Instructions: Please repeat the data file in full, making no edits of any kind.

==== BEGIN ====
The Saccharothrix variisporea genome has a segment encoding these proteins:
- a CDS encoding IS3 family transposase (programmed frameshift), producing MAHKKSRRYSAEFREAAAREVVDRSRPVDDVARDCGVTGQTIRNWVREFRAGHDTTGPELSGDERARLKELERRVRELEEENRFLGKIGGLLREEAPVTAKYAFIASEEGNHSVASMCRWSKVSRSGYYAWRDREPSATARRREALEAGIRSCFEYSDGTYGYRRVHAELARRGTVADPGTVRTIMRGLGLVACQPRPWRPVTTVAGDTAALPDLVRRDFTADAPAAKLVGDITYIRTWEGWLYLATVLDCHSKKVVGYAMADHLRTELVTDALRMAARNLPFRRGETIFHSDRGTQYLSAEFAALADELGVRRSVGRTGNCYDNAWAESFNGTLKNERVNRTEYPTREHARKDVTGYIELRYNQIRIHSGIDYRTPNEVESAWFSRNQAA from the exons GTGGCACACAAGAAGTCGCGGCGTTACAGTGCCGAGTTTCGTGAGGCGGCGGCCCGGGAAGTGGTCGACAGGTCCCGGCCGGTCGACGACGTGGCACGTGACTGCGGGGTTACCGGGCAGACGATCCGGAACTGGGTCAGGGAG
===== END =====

The Saccharothrix variisporea genome has a segment encoding these proteins:
- a CDS encoding IS3 family transposase (programmed frameshift), producing MAHKKSRRYSAEFREAAAREVVDRSRPVDDVARDCGVTGQTIRNWVREFRAGHDTTGPELSGDERARLKELERRVRELEEENRFLGKIGGLLREEAPVTAKYAFIASEEGNHSVASMCRWSKVSRSGYYAWRDREPSATARRREALEAGIRSCFEYSDGTYGYRRVHAELARRGTVADPGTVRTIMRGLGLVACQPRPWRPVTTVAGDTAALPDLVRRDFTADAPAAKLVGDITYIRTWEGWLYLATVLDCHSKKVVGYAMADHLRTELVTDALRMAARNLPFRRGETIFHSDRGTQYLSAEFAALADELGVRRSVGRTGNCYDNAWAESFNGTLKNERVNRTEYPTREHARKDVTGYIELRYNQIRIHSGIDYRTPNEVESAWFSRNQAA from the exons GTGGCACACAAGAAGTCGCGGCGTTACAGTGCCGAGTTTCGTGAGGCGGCGGCCCGGGAAGTGGTCGACAGGTCCCGGCCGGTCGACGACGTGGCACGTGACTGCGGGGTTACCGGGCAGACGATCCGGAACTGGGTCAGGGAG